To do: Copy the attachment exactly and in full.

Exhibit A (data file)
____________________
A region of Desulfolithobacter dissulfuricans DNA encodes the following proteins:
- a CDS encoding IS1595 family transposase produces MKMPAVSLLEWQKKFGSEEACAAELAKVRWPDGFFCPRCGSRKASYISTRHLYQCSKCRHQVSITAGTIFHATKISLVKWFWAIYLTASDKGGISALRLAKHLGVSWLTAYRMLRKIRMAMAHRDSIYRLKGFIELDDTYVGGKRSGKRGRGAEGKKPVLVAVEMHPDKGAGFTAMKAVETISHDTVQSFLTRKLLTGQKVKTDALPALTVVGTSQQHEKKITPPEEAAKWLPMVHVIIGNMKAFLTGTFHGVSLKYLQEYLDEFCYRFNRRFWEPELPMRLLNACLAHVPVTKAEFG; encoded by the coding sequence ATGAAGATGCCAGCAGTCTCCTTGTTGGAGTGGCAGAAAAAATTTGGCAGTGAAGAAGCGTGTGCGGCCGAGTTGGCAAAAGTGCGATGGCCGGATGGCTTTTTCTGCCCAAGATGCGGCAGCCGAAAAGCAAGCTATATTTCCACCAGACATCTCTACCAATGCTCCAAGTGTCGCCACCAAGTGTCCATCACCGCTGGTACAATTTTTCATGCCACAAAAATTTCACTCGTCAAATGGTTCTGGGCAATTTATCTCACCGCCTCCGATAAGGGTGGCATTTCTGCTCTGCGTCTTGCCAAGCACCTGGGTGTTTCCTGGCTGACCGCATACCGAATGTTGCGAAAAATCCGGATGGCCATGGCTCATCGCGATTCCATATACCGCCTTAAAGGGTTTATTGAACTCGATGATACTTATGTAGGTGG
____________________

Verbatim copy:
A region of Desulfolithobacter dissulfuricans DNA encodes the following proteins:
- a CDS encoding IS1595 family transposase produces MKMPAVSLLEWQKKFGSEEACAAELAKVRWPDGFFCPRCGSRKASYISTRHLYQCSKCRHQVSITAGTIFHATKISLVKWFWAIYLTASDKGGISALRLAKHLGVSWLTAYRMLRKIRMAMAHRDSIYRLKGFIELDDTYVGGKRSGKRGRGAEGKKPVLVAVEMHPDKGAGFTAMKAVETISHDTVQSFLTRKLLTGQKVKTDALPALTVVGTSQQHEKKITPPEEAAKWLPMVHVIIGNMKAFLTGTFHGVSLKYLQEYLDEFCYRFNRRFWEPELPMRLLNACLAHVPVTKAEFG; encoded by the coding sequence ATGAAGATGCCAGCAGTCTCCTTGTTGGAGTGGCAGAAAAAATTTGGCAGTGAAGAAGCGTGTGCGGCCGAGTTGGCAAAAGTGCGATGGCCGGATGGCTTTTTCTGCCCAAGATGCGGCAGCCGAAAAGCAAGCTATATTTCCACCAGACATCTCTACCAATGCTCCAAGTGTCGCCACCAAGTGTCCATCACCGCTGGTACAATTTTTCATGCCACAAAAATTTCACTCGTCAAATGGTTCTGGGCAATTTATCTCACCGCCTCCGATAAGGGTGGCATTTCTGCTCTGCGTCTTGCCAAGCACCTGGGTGTTTCCTGGCTGACCGCATACCGAATGTTGCGAAAAATCCGGATGGCCATGGCTCATCGCGATTCCATATACCGCCTTAAAGGGTTTATTGAACTCGATGATACTTATGTAGGTGG